If a car accident has left you hurt by a careless driver, being paid for your damages is of utmost importance. The word damages covers all the ways you have been hurt physically, mentally, and financially. When it comes to how you are paid, your damages are divided into compensatory and punitive damages. Read and find out more about both.
This category covers the expenses directly attributable to the accident. If the accident and your resulting injuries caused you to miss work, then the dollar amount of your lost time from work is a compensatory damage. It's different from punitive damages in the way that the money paid represents actual financial losses.
One sort of compensatory damage is a bit different. Pain and suffering are not the results of a dollar amount of something because the mental stress of dealing with an accident is not that readily valued. Instead, various insurers and personal injury lawyers use different methods to place a dollar figure on pain and suffering damages. One method ties pain and suffering to a dollar amount that is assigned to each day after the accident until the victim is physically healed.
Another method to figure out pain and suffering payments is to add up the total amount of medical treatment expenses and assign a factor to that sum. Then that sum is multiplied by that factor. For example, if your medical bills total $250,000 and your factor is 3, you could be paid $750,000 for your pain and suffering. Speak to your personal injury lawyer to learn more about the importance of this valuable form of personal injury damages.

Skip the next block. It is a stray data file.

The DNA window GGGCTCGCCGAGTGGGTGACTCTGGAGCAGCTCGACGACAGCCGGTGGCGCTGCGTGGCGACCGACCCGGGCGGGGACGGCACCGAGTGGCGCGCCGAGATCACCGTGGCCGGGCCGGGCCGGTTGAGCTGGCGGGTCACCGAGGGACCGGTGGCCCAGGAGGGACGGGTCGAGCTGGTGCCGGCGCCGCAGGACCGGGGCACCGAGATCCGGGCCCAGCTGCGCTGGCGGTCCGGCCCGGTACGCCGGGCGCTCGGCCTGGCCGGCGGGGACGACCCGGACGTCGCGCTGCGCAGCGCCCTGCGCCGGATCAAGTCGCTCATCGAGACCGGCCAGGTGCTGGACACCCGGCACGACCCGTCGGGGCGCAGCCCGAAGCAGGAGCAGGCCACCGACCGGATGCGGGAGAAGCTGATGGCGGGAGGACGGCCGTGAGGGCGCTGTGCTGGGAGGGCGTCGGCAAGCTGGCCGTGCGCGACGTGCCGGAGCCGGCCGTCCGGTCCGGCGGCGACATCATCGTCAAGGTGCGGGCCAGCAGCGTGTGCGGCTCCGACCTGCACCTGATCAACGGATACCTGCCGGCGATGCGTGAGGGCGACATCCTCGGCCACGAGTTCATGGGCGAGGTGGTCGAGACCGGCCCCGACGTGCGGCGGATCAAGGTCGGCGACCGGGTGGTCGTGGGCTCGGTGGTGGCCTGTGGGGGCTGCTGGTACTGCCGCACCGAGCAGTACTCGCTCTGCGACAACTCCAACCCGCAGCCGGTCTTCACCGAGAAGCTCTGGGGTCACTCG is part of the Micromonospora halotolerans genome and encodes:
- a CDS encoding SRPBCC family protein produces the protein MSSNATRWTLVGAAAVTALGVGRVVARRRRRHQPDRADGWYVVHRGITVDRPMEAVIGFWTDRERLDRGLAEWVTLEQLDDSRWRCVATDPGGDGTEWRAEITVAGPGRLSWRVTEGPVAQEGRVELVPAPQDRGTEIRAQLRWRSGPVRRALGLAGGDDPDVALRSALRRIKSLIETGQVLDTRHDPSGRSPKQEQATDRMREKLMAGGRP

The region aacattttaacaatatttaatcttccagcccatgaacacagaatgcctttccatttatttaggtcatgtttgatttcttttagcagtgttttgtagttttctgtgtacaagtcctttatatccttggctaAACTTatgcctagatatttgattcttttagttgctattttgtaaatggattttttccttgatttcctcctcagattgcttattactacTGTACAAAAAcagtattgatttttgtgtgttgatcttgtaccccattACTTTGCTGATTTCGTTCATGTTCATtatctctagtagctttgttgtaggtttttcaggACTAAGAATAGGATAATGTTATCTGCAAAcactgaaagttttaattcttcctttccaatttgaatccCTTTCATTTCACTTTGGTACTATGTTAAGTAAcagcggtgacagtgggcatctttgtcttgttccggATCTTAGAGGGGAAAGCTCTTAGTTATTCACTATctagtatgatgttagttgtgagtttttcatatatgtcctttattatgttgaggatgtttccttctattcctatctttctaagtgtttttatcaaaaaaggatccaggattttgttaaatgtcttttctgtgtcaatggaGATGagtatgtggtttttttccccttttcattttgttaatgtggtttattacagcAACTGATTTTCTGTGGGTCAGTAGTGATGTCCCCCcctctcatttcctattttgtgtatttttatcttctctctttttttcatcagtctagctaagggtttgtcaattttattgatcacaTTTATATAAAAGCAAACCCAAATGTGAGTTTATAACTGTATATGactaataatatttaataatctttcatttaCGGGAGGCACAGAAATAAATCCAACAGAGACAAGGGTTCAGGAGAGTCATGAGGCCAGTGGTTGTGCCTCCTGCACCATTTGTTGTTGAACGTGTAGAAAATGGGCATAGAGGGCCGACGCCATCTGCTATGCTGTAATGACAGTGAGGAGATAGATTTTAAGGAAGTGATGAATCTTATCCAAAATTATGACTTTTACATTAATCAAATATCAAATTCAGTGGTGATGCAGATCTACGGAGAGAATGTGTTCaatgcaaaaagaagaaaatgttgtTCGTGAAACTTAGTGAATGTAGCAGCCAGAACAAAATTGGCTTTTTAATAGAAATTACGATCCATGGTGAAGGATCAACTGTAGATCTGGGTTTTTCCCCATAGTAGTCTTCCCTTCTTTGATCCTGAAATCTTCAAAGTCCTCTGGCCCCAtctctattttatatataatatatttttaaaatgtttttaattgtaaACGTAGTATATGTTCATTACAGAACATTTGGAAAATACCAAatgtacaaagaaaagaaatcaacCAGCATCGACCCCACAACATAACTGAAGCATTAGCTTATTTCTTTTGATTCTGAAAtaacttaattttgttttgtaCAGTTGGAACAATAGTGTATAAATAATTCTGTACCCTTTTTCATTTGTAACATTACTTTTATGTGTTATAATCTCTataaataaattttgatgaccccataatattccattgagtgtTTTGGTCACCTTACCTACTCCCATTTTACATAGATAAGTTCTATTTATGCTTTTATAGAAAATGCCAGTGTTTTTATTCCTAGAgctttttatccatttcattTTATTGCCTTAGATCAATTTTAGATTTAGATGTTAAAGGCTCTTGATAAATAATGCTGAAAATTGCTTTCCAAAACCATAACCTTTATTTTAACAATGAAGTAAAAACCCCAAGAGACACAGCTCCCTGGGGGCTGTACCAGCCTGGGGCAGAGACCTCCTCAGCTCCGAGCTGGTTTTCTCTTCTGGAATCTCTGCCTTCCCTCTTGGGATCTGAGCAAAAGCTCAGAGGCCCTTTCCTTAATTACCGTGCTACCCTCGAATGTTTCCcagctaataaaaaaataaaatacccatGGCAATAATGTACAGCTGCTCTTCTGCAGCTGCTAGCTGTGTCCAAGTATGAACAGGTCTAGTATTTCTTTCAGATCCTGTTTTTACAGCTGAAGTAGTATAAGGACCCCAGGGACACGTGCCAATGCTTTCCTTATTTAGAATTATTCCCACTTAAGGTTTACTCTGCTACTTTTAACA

Many accident cases settle outside of court, but those that do not could warrant punitive damages. Punitive damages are not available if you settle your case outside of court. As the name suggests, punitive damages are meant to punish the driver that caused the accident. Most drivers that cause accidents did not mean to do so. They were following the rules of the road but made a mistake and an accident occurred.
Punitive damages are not appropriate for every case. Only when the driver took actions that they knew could result in an accident are these damages available. For example:
- A driver was running from law enforcement when they hit you.
- A driver was under the influence of drugs or alcohol at the time of the wreck.
- A driver for a commercial vehicle was under pressure by their company to complete their deliveries for the day. The company would be the target of the suit and not the driver in that case.
Contact a law office like the Law Offices of Donald E. Green, P.C. to learn more.